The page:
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|Medical equipment is handed over to the healthcare centre of Van Yen district, Yen Bai province, on February 28. (Photo: VCF)|
The equipment included an incubator, a CPAP machine, infusion and injection pumps and other necessary neonatal care medical equipment. It can save the lives of up to four premature infants per week, according to VCF.
Knowing how wonderful it would be for a child to have good healthcare since birth, Phil, a father of two lovely girls, has always wanted to support causes and organizations working towards giving the best chances in life to infants, especially those who are premature. Phil chose Survive to Thrive, a program of The VinaCapital Foundation, to pour all his heart to support.
More admirably, Phil did something that he has never done before, a physical challenge, to help raise funds for the children, which was runa full marathon in Sapa in Vietnam's Mountain Marathon last September and called for support from the community through his Gofundme page.
|This equipment can save the lives of up to four premature infants per week. (Photo: VCF)|
Phil did not only finish the 42km run through the woods and over the hills in Sapa but he also inspired many people to support him along the way. To accomplish this challenge, he had been training hard for days with the companion of his wife and two adorable daughters. Phil's campaign Hills for hearts did not only reached but even surpassed the target. He has raised USD 10, 605 (equivalent to VND 250 million) to support the program Survive to Thrive of VCF.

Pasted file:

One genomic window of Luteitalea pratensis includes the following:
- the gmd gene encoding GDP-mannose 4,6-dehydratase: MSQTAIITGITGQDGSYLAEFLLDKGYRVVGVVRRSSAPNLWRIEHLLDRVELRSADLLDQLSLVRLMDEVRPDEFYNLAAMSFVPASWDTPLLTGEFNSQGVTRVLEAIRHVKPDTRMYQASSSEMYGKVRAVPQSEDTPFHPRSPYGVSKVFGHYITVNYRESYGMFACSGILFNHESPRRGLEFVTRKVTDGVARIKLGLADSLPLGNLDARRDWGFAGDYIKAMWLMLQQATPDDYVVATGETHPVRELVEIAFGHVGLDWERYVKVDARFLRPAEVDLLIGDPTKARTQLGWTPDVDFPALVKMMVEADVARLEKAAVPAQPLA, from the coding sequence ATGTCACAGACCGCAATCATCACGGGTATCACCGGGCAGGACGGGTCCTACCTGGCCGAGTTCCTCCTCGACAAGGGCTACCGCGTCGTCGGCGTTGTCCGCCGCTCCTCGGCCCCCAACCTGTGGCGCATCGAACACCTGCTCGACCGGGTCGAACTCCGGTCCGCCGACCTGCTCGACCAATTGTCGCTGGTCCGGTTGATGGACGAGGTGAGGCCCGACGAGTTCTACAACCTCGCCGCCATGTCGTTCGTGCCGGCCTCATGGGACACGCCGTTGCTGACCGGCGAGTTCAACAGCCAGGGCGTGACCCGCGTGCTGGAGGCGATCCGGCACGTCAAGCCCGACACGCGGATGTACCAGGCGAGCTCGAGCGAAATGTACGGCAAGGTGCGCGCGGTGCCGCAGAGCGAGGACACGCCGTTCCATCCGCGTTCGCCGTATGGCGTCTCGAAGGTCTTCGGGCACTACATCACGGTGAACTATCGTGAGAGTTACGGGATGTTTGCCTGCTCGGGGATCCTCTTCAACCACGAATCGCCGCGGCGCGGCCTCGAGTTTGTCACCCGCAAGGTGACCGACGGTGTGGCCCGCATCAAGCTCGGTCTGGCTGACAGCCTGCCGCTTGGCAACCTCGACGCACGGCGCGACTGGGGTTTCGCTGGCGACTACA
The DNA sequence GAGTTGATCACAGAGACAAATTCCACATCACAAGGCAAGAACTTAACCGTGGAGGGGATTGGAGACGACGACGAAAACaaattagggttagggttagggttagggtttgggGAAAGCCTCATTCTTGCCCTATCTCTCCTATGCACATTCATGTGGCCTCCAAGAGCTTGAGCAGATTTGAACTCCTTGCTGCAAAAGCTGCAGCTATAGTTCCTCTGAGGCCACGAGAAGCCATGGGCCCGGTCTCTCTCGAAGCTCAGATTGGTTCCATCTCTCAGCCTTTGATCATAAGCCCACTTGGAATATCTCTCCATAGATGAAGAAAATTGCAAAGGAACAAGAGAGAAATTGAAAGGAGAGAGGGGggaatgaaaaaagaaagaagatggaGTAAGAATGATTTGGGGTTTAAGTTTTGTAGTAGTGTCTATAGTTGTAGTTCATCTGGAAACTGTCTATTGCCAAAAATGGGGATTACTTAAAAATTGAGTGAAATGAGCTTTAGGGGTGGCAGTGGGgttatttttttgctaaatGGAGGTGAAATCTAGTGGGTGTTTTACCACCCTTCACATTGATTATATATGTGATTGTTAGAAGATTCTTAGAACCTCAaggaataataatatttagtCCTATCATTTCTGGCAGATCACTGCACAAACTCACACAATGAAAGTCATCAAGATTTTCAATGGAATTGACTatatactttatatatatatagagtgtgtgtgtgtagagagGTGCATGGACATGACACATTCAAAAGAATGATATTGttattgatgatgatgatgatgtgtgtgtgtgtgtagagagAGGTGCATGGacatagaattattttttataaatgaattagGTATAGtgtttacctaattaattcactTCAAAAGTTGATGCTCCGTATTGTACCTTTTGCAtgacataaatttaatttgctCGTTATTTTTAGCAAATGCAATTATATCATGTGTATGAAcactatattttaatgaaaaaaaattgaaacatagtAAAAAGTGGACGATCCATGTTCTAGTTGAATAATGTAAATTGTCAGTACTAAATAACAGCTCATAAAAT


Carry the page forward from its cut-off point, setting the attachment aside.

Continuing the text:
The healthcare centre of Van Yen is in charge of caring for more than 123,000 residents in the district, most of whom are ethnic minority people.
Founded in 2007, VCF aims to empower the children and youth of Vietnam by providing opportunities for growth and improvement through health and education programs. The work of VCF touches the lives of millions in Vietnam’s all 63 provinces every year.
VCF’s grassroots medical programs include Heartbeat Vietnam and Outreach Clinics - designed to locate disadvantaged children with congenital heart defects and other non-communicable diseases in even the remotest areas and provide access to quality healthcare.
Medical capacity building programs are partnerships with the Ministry of Health and include Critical Response emergency care – pediatric advanced life support training & emergency equipment, and Survive to Thrive – building capacity for neonatal care.
“Survive to Thrive” looks to help improve the capacity for neonatal care by providing training for medical workers and presenting essential infant care equipment, especially for remote localities. It hopes to bring the infant mortality rate in the country to 1 per cent./.